Putting the art back into technical disciplines

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Robert E. Kennedy Library is holding a discussion about art and science in the Data Studio titled “Under the Scope: Looking at the Body through Art and Science” on Oct. 3. Rita Blaik, who will be leading the discussion, will have her “Body Identity” exhibit on display at the San Luis Obispo Museum of Art on Oct. 4.

Kelly Trom

A paintbrush and a microscope. A blank canvas and an empty microscope slide. A rush of inspiration and the excitement of a newfound discovery. These are the tools that professionals in both the art and science fields use to solve similar problems, albeit in very different ways.

Science, Technology, Engineering, Art + Design and Mathematics (STEAM) education is a national movement that aims to put the arts back into the national curricula. Ruta Saliklis, Exhibition and Development Director at San Luis Obispo Museum of Art, is invested in the idea that creativity, imagination and art are vital to education. In fact, she was looped into the conversation about Cal Poly’s discussion on the subject matter.

Cal Poly is hosting a discussion titled “Under the Scope: Looking at the Body through Art and Science” to start a conversation and open communication between the two very different fields of art and science this Thursday at 11 a.m. in the Data Studio in the Robert E. Kennedy Library.

“There is this intersection between art and these other disciplines where being creative — being an artist — is actually going to help a person be a better scientist, be a better mathematician, be a better engineer,” Saliklis said.

University of California, Los Angeles (UCLA) graduate student Rita Blaik is a multidisciplinary scientist, artist and dancer. She is a prime example of the overlap between art and science. Blaik will lead the discussion at Kennedy Library and talk about her background, which might mirror many Cal Poly students torn between their love of a technical discipline and a more artistic expression.

“Science was something that I was always really good at, but art was something that I always loved,” she said.  “I just happened to do really well in science when I was younger, so science was the natural track that my life was going (toward).”

Blaik almost gave up, but then took a material science course and found learning about science can be beautiful. She had dabbled in photography but did not take a serious interest in it until she stumbled upon a lecture the Art|Sci Center at UCLA was hosting. From then on, she was hooked by this new and intriguing concept of using both art and science to answer life’s many questions.

“I think that the reason why would you want (the arts and sciences) to be in communication in the first place is that (they) are solving the same problems in very different ways,” Blaik said.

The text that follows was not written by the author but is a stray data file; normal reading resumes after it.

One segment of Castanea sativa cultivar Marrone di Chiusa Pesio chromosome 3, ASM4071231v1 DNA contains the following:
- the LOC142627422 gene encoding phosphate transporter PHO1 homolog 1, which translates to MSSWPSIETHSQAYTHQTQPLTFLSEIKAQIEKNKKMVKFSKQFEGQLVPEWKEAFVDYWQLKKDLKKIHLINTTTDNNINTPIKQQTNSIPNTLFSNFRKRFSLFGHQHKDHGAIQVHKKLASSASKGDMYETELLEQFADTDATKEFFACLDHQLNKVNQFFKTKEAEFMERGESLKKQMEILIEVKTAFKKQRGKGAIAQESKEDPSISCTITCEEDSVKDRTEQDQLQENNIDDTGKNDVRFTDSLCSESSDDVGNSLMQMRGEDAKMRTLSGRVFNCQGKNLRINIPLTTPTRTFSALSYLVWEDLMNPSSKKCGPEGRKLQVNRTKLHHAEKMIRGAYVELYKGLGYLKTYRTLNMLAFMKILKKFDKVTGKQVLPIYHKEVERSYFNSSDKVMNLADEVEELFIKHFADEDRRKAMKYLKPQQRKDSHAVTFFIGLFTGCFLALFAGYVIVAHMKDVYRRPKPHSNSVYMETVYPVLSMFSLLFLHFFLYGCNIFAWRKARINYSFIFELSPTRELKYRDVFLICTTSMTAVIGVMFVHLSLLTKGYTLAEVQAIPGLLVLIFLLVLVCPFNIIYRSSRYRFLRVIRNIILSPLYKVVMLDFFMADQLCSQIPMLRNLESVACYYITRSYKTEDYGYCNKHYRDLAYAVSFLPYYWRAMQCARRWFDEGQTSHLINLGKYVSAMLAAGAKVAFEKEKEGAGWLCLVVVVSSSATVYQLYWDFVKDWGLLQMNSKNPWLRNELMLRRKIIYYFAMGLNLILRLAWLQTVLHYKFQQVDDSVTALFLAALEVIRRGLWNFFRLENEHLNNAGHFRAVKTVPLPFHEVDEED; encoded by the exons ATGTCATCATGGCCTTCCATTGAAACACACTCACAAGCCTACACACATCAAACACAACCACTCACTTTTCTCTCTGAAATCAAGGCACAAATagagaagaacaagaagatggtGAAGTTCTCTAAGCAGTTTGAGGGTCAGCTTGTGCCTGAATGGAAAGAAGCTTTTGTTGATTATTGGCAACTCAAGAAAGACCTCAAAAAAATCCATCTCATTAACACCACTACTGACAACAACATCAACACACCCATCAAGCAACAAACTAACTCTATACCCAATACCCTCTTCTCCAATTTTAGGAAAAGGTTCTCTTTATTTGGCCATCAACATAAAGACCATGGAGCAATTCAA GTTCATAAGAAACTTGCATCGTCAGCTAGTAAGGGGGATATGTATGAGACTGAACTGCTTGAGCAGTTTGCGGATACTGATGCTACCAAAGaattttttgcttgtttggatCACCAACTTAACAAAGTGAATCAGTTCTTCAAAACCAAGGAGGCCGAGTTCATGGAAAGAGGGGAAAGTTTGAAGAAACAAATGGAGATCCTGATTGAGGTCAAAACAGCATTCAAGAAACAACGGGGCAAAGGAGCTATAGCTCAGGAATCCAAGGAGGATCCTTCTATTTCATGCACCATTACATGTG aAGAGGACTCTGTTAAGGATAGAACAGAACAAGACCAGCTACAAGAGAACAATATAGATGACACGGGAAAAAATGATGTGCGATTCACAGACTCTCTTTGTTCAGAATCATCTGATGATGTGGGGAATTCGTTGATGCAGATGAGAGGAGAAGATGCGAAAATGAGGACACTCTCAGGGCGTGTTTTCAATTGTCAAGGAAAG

Artists and scientists use complementary processes to answer difficult questions. These processes can be used to gain new perspectives and theories on the other field.

“Some of the best questions I have ever gotten about my work, and some of the things that have made me think the most provocatively about what I do, are questions asked to me by artists,” Blaik said.

Blaik works with materials that are on a nano scale. Questions about how the architectural structures look in real life and how they actually form are instrumental to Blaik’s research process, she said.

Contrary to most of her scientific work on a nano scale, Blaik’s newest art exhibit, which will be displayed at the San Luis Obispo Museum of Art on Friday, will focus on portrait-style photography with a twist. The exhibit is based on a fact that she had read: There are more bacterial cells on the body than human cells.

Blaik wanted to capture how we think about ourselves and our identity when we learn of different facts such as that one — scientific representations of the body that capture a sense of identity in a snapshot.

Exhibits and discussions lead to opening the door to communication between the disciplines. Just knowing what is going on in the other field is a very important first step of integrating the two. Cross collaboration allows for artists and scientists alike to open up their minds and use new tools they otherwise would not have had, Blaik said.

The discussion at Cal Poly is designed for all majors to participate in and perhaps widen that door of communication between all of the different disciplines at the university.

“We weren’t trying to target a particular group. Everyone on this campus — a comprehensive polytechnic — is invited. Any student on this campus is the audience,” College of Science and Mathematics Librarian Jeanine Scaramozzino said.

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